Like the rest of the world, Nicky van Praagh found out about the Whakaari/White Island eruption while watching the news. A few days later, she would be a part of New Zealand Red Cross response to the unprecedented emergency. A year on, she reflects on her experience.   

Nicky arrived in Whakatāne three days after the eruption and spent the day at Te Mānuka Tutahi Marae with the loved ones of people affected by the volcanic eruption.

“The reality of being in a marae with the grieving families was one of the most amazing experiences I’ve ever had actually. The way they conducted the grief process, by singing, laughing and telling stories of the young boy… yes, I learnt a lot from that,” says Nicky. 

During the crisis, a key role that New Zealand Red Cross' disaster response volunteers on the ground played was providing Psychological First Aid (PFA) to people who were anxiously waiting for news about those impacted by the disaster.  

Creating connections is fundamental in getting individuals to share their thoughts and feelings. Nicky found this with someone she met while at the marae who was worried for the wellbeing of his staff. Being a manager herself, she was able to empathise with him.

“He was talking to me about the responsibilities of being in a leadership position,  he was very conflicted. Having the PFA skills, I could allow him to feel comfortable enough to share what he was feeling. I think he felt [talking about] it was quite useful. Especially being able to chat to someone who understood what it’s like being in a managerial position, and being responsible for staff. He was worried about everyone else,” says Nicky.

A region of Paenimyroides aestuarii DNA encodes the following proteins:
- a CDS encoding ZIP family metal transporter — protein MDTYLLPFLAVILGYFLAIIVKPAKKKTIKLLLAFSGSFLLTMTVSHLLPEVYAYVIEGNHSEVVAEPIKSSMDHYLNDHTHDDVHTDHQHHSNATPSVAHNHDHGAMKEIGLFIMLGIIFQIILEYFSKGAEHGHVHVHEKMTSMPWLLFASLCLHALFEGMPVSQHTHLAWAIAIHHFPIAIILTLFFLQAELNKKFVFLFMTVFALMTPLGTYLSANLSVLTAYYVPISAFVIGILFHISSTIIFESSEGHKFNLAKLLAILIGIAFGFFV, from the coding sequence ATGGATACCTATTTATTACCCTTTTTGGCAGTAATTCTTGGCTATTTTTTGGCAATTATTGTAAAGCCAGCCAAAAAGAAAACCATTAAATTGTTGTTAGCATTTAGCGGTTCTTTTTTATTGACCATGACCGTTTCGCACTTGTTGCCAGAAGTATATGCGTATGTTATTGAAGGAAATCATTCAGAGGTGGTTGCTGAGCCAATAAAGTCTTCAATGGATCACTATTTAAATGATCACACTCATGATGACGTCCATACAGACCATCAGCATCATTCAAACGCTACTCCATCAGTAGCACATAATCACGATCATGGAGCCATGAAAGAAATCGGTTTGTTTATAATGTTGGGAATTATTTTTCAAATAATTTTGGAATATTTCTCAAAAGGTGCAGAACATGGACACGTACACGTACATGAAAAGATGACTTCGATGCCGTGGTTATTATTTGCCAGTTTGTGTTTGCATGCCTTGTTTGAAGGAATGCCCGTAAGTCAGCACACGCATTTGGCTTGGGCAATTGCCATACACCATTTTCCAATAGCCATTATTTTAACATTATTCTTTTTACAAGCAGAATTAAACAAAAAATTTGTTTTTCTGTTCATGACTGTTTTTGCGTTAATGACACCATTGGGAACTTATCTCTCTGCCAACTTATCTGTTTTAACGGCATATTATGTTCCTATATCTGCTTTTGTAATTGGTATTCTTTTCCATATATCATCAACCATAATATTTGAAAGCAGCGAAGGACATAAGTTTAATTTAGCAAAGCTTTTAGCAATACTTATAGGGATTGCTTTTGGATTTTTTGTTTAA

While talking to him, Nicky recalls how he was a bit overwhelmed with all the calls he was receiving at the time.    

The multi-agency response to the Whakaari/White Island eruption was led by New Zealand Police. Months later, when Nicky was deployed to join New Zealand Red Cross’ Disaster Welfare and Support Team (DWST) that supported the 158 evacuees in Whangaparāoa,  she came across a familiar face.   

Nicky recalls the interaction, “One of the police officers recognised me from White Island [response] and he was saying how great it was to have Red Cross there [during the Whakaari/White Island response] for the people."  

Nicky has been a disaster response volunteer for over five years and the Whaakari/White Island response is an experience that she learnt so much from.

“I’ve been to floods and Whangaparāoa, but this one was so different. It was all about PFA, more emotional and psychological. I spent all day getting hugs. They just wanted to chat. They were all so willing to share their stories,” says Nicky.  

Nicky (right) with fellow disaster response volunteer Troy Cleaver.